For comparison of evaluation times, the analysis of variance was used for the model of repeated measures involving parametric procedure, when the variable in the study was shown to be adherent to the normal distribution of probabilities. Otherwise, the procedure was non-parametric. When the procedure used was parametric, the analysis was complemented with the Bonferroni multiple comparison test and, in the non-parametric case, with the Dunn procedure. For the study of the NEI VFQ-25 questionnaire subdomains, Student’s t-test was used for paired samples(12). Statistical significance was assumed by p-value <0.05.
Forty-four eyes of 23 patients were operated. Two patients had intraoperative complications in the first operated eye and one in the second eye. These patients were excluded. Thus, 20 patients (40 eyes) were included and analyzed. Eighteen patients (90%) were women. The mean age was 67.5 ± 6.74 years, and the range was from 54 to 79 years. Preoperative distance VA is detailed in figure 1.
Postoperative spherical equivalent (SE) after six months was +0.075 D ± 0.475. Postoperative photopic and mesopic distance VA results are described in table 1. Regarding monocular distance VA, under photopic conditions, it was observed that 38 (95%) and 40 (100%) eyes had UDVA of 0.3 logMAR or better after three and six months, respectively. Under mesopic conditions, 17 (42.5%), 21 (52.5%), and 28 (70%) eyes had CDVA of 0.3 logMAR or better after one, three, and six months, respectively. There was a progressive statistically significant improvement in VA in these conditions. A progressive improvement in binocular and photopic VA was also observed, as illustrated in Table 1, but it was not significant.
Postoperative monocular and photopic intermediate VA are demonstrated in figure 2. Thirty eyes (75%) presented with UIVA of J3 or better after 6 months under photopic conditions. There was no statistical significance when the three visits were compared. Regarding near VA (Figure 3), 40 (100%) eyes had monocular UNVA of J3 or better under photopic conditions after six months, and 19 (95%) patients presented with binocular UNVA of J1. In 100% of the patients, binocular DCNVA was J1 under photopic conditions after six months of surgery. There was a progressive significant improvement of VA during the follow-up (p<0.01). Under mesopic conditions, DCNVA was J3 or better in 22 (55%), 26 (65%), and 34 (85%) eyes after one, three, and six months, respectively, and this improvement was statistically significant (p<0.01).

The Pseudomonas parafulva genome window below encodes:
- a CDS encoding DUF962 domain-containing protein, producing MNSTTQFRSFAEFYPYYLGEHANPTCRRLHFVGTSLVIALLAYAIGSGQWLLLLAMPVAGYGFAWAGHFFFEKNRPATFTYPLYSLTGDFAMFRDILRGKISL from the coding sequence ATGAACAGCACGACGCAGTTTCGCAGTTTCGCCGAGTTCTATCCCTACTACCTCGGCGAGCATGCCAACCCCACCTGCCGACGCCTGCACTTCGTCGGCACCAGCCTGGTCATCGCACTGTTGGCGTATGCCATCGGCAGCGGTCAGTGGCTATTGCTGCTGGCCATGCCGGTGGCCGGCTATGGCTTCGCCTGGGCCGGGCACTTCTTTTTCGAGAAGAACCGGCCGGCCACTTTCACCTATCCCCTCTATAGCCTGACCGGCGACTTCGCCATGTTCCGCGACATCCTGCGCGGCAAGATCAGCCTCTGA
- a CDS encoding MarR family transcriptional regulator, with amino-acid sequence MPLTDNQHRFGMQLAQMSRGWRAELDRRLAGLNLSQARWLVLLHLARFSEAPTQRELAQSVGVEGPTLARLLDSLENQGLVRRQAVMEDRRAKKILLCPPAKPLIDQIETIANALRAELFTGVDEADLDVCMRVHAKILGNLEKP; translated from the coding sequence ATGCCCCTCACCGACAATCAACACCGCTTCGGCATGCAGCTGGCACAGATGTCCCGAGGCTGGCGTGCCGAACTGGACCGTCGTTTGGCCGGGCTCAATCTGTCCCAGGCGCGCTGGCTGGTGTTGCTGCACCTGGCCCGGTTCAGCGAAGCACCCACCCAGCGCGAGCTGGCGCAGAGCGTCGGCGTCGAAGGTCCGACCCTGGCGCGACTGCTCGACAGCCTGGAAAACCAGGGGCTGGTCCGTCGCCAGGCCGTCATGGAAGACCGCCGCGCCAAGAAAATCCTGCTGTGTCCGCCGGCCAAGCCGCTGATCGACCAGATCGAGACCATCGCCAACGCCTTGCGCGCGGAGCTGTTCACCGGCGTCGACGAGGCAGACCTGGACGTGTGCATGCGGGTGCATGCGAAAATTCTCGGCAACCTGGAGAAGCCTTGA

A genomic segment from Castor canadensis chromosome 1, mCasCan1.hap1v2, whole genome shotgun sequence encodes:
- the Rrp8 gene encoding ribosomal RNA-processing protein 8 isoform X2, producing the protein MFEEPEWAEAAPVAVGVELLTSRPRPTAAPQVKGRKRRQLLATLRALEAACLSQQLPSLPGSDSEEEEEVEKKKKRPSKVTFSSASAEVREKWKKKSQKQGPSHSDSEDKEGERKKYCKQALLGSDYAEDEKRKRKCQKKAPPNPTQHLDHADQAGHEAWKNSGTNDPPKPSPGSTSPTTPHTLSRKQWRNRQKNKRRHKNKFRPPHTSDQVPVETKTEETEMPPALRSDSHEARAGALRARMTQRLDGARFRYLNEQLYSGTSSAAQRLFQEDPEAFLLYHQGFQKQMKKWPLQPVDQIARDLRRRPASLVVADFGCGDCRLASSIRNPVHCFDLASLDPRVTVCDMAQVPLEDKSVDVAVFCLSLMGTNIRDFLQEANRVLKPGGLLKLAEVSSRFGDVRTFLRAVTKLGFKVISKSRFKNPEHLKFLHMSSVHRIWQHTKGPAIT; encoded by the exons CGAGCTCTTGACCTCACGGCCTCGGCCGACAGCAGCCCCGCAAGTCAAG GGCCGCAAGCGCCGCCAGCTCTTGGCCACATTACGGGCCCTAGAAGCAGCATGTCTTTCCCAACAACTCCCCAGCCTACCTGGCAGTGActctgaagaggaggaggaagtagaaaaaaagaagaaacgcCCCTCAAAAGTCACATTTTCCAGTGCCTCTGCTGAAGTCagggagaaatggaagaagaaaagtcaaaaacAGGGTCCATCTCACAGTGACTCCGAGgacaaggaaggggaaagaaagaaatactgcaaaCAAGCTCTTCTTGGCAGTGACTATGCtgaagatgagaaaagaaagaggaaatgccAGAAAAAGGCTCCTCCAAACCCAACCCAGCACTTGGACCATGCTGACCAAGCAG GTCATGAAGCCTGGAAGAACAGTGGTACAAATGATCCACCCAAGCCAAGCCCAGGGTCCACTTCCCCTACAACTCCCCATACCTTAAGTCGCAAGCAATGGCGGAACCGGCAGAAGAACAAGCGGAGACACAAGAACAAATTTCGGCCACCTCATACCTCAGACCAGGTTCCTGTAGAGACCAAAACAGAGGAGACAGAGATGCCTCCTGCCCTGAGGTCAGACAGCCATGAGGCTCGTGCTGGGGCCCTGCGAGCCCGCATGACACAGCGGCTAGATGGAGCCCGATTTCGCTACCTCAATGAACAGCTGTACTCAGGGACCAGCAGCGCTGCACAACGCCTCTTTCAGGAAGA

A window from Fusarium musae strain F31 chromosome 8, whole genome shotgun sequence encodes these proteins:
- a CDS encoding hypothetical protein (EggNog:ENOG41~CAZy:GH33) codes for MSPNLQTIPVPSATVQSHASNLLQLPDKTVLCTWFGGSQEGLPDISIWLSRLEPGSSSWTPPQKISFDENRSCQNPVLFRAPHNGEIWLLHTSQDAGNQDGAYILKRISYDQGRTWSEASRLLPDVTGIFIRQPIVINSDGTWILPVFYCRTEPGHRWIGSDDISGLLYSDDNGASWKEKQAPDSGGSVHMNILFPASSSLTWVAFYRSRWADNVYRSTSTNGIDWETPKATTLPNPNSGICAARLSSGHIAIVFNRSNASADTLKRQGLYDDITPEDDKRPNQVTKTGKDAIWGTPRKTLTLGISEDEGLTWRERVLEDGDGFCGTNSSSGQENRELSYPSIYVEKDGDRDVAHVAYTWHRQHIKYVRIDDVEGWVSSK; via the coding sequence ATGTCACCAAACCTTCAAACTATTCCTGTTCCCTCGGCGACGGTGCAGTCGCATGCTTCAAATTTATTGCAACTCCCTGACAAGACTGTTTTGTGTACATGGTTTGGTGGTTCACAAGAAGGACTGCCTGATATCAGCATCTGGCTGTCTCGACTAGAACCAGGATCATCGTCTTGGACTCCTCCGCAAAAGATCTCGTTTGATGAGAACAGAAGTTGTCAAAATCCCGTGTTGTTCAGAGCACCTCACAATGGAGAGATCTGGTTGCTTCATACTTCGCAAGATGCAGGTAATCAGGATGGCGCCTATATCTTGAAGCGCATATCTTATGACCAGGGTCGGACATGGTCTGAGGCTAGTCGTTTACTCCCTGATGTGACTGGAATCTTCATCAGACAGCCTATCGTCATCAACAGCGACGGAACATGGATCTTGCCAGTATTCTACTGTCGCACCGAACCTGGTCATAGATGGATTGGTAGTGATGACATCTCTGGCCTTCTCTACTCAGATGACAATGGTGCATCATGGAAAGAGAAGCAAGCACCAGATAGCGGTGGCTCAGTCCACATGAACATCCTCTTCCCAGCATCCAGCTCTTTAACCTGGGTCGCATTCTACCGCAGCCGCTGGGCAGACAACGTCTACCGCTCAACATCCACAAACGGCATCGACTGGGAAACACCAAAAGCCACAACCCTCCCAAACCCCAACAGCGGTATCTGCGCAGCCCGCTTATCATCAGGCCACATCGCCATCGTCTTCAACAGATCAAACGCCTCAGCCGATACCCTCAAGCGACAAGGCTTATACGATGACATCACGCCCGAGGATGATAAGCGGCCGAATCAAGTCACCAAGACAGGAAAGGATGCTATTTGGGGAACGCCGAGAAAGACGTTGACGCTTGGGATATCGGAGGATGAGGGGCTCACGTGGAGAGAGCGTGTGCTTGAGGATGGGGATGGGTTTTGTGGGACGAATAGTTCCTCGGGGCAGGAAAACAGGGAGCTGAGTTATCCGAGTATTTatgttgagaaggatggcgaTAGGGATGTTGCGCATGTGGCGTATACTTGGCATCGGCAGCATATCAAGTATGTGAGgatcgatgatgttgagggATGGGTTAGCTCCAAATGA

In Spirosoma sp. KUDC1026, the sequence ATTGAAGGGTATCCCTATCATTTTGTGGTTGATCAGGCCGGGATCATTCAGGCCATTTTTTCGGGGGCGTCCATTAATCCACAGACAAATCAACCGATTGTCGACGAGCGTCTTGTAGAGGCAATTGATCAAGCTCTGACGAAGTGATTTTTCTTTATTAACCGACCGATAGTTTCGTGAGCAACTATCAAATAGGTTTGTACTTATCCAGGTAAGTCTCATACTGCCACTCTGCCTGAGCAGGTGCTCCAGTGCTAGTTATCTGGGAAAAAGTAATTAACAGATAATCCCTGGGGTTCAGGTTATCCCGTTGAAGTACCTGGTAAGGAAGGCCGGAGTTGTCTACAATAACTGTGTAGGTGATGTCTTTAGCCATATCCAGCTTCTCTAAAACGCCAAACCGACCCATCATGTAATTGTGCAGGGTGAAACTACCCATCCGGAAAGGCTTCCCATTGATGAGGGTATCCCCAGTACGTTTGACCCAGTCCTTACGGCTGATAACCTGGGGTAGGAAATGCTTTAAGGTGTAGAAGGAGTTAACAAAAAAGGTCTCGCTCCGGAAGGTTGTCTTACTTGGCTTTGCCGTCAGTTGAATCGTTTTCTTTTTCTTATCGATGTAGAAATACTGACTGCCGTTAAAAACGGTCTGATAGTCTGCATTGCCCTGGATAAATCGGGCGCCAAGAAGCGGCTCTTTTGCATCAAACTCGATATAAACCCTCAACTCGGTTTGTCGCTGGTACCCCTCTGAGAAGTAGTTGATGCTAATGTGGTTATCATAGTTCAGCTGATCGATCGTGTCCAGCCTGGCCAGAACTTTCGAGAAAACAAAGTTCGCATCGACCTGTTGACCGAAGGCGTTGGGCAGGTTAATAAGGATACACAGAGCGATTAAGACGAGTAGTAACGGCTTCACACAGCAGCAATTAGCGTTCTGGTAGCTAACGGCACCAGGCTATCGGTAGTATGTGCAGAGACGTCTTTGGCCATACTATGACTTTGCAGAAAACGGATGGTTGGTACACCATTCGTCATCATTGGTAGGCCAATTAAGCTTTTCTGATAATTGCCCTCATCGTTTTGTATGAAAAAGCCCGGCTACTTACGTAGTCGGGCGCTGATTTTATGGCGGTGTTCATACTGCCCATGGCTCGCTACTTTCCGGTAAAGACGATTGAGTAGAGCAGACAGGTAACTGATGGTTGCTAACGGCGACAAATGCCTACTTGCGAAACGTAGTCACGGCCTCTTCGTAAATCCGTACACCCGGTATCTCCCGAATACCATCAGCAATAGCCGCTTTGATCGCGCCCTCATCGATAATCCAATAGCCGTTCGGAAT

Defocus curve showed two peaks of best VA in vergences 0 and-2.50 D, where the mean VA was 0.12 ± 0.045 logMAR and 0.23 ± 0.11 logMAR at month six, respectively (Figure 4).
Postoperative contrast sensitivity outcomes with distance correction are shown in figure 5. Values were below normal limits in both evaluations at spatial frequencies of 6 and 12 cpd. A statistically significant improvement in all spatial frequencies was observed when comparing the values at months one and six (p<0.01).
The quality of life assessment questionnaire was applied according to its subdomains: general health, general vision, eye pain, near activities, distance activities, social aspects, mental health, activities of daily living, dependence, color vision, and peripheral vision. Overall mean scores of 90.66 and 91 points were obtained at months one and six, respectively, without significant difference (Figure 6).
The present study showed a significant and progressive improvement in monocular UDVA, CDVA, mesopic monocular CDVA, near VA under photopic and mesopic conditions, and contrast sensitivity between the first and six postoperative months. The patients also achieved spectacle independence, as described in the literature on patients who underwent multifocal IOL implant(5).
A study with Tecnis® IOL with different add power reported higher UDVA values of 0.045 ± 0.04 and 0.067 ± 0.068 logMAR(12) and in another study using AcriLISA® IOL, UDVA was-0.05 ± 0.1 logMAR(13). A meta-analysis reported mean UDVA of 0.11 logMAR ± 0.003(11). The mean CDVA, which in the present study was 0.12 ± 0.045 logMAR, was slightly worse compared to that of others: 0.02 ± 0.05 logMAR with Acri.LISA(14) and 0.007 ± 0 logMAR with ReSTOR®(14).
A meta-analysis concluded that 99.9% of patients had binocular UDVA of 0.3 logMAR or better after bilateral multifocal IOL implantation, a value similar to that found in the present study, where 100% of the patients presented with this VA value(11).